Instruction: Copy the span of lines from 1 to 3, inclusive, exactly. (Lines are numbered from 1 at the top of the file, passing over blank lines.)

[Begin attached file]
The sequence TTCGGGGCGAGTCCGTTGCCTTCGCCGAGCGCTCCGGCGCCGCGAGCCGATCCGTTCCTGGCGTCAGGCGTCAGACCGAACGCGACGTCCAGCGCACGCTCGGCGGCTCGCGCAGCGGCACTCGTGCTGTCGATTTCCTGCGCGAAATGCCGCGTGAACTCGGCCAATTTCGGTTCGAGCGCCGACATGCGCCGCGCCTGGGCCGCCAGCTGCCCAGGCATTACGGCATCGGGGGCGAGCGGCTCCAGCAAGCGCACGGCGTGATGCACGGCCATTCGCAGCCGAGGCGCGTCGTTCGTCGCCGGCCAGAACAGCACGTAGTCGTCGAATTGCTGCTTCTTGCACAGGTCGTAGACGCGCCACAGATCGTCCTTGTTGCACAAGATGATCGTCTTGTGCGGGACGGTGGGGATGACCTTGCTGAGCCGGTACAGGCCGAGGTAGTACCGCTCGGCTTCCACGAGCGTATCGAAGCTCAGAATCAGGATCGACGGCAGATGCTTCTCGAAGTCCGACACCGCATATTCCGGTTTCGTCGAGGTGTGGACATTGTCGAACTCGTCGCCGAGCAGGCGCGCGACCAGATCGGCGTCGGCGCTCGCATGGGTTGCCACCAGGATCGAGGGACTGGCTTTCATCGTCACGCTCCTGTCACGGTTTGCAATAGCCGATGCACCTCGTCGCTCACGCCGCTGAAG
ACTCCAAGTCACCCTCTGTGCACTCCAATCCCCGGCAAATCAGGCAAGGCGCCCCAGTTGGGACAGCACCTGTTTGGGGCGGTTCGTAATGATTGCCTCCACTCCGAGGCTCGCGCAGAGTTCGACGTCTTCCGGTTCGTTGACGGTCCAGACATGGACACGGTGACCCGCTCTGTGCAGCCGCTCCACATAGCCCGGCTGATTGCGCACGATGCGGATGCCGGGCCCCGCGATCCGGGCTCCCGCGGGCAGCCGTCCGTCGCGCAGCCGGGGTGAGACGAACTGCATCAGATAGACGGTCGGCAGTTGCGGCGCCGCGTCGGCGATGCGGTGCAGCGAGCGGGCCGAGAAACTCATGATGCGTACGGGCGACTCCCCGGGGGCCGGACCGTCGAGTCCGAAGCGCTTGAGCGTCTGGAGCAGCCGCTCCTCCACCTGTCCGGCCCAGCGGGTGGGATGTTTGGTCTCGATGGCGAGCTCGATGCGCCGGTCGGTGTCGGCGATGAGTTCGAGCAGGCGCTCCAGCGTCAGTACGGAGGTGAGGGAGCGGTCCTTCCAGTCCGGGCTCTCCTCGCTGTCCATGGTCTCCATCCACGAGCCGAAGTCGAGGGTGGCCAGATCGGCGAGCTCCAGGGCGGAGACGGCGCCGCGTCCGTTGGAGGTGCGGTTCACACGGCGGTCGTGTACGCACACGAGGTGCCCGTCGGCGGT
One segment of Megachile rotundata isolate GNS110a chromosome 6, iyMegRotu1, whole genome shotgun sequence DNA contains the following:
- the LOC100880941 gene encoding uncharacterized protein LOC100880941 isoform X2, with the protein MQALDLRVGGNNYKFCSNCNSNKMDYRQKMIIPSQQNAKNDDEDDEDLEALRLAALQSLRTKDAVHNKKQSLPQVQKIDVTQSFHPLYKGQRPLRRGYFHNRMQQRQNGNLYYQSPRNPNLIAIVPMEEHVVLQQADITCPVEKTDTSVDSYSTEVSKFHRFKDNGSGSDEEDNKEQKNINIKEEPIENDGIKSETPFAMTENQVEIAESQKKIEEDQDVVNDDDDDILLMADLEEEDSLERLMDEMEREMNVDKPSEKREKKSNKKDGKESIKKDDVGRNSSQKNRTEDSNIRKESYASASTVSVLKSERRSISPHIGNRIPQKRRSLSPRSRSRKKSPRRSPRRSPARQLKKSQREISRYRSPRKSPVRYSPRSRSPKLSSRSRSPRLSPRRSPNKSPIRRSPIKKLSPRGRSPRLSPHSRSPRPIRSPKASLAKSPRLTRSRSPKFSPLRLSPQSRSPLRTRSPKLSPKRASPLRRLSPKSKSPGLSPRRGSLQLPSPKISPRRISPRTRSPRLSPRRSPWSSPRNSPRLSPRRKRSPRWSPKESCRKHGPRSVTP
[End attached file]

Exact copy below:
The sequence TTCGGGGCGAGTCCGTTGCCTTCGCCGAGCGCTCCGGCGCCGCGAGCCGATCCGTTCCTGGCGTCAGGCGTCAGACCGAACGCGACGTCCAGCGCACGCTCGGCGGCTCGCGCAGCGGCACTCGTGCTGTCGATTTCCTGCGCGAAATGCCGCGTGAACTCGGCCAATTTCGGTTCGAGCGCCGACATGCGCCGCGCCTGGGCCGCCAGCTGCCCAGGCATTACGGCATCGGGGGCGAGCGGCTCCAGCAAGCGCACGGCGTGATGCACGGCCATTCGCAGCCGAGGCGCGTCGTTCGTCGCCGGCCAGAACAGCACGTAGTCGTCGAATTGCTGCTTCTTGCACAGGTCGTAGACGCGCCACAGATCGTCCTTGTTGCACAAGATGATCGTCTTGTGCGGGACGGTGGGGATGACCTTGCTGAGCCGGTACAGGCCGAGGTAGTACCGCTCGGCTTCCACGAGCGTATCGAAGCTCAGAATCAGGATCGACGGCAGATGCTTCTCGAAGTCCGACACCGCATATTCCGGTTTCGTCGAGGTGTGGACATTGTCGAACTCGTCGCCGAGCAGGCGCGCGACCAGATCGGCGTCGGCGCTCGCATGGGTTGCCACCAGGATCGAGGGACTGGCTTTCATCGTCACGCTCCTGTCACGGTTTGCAATAGCCGATGCACCTCGTCGCTCACGCCGCTGAAG
ACTCCAAGTCACCCTCTGTGCACTCCAATCCCCGGCAAATCAGGCAAGGCGCCCCAGTTGGGACAGCACCTGTTTGGGGCGGTTCGTAATGATTGCCTCCACTCCGAGGCTCGCGCAGAGTTCGACGTCTTCCGGTTCGTTGACGGTCCAGACATGGACACGGTGACCCGCTCTGTGCAGCCGCTCCACATAGCCCGGCTGATTGCGCACGATGCGGATGCCGGGCCCCGCGATCCGGGCTCCCGCGGGCAGCCGTCCGTCGCGCAGCCGGGGTGAGACGAACTGCATCAGATAGACGGTCGGCAGTTGCGGCGCCGCGTCGGCGATGCGGTGCAGCGAGCGGGCCGAGAAACTCATGATGCGTACGGGCGACTCCCCGGGGGCCGGACCGTCGAGTCCGAAGCGCTTGAGCGTCTGGAGCAGCCGCTCCTCCACCTGTCCGGCCCAGCGGGTGGGATGTTTGGTCTCGATGGCGAGCTCGATGCGCCGGTCGGTGTCGGCGATGAGTTCGAGCAGGCGCTCCAGCGTCAGTACGGAGGTGAGGGAGCGGTCCTTCCAGTCCGGGCTCTCCTCGCTGTCCATGGTCTCCATCCACGAGCCGAAGTCGAGGGTGGCCAGATCGGCGAGCTCCAGGGCGGAGACGGCGCCGCGTCCGTTGGAGGTGCGGTTCACACGGCGGTCGTGTACGCACACGAGGTGCCCGTCGGCGGT
One segment of Megachile rotundata isolate GNS110a chromosome 6, iyMegRotu1, whole genome shotgun sequence DNA contains the following: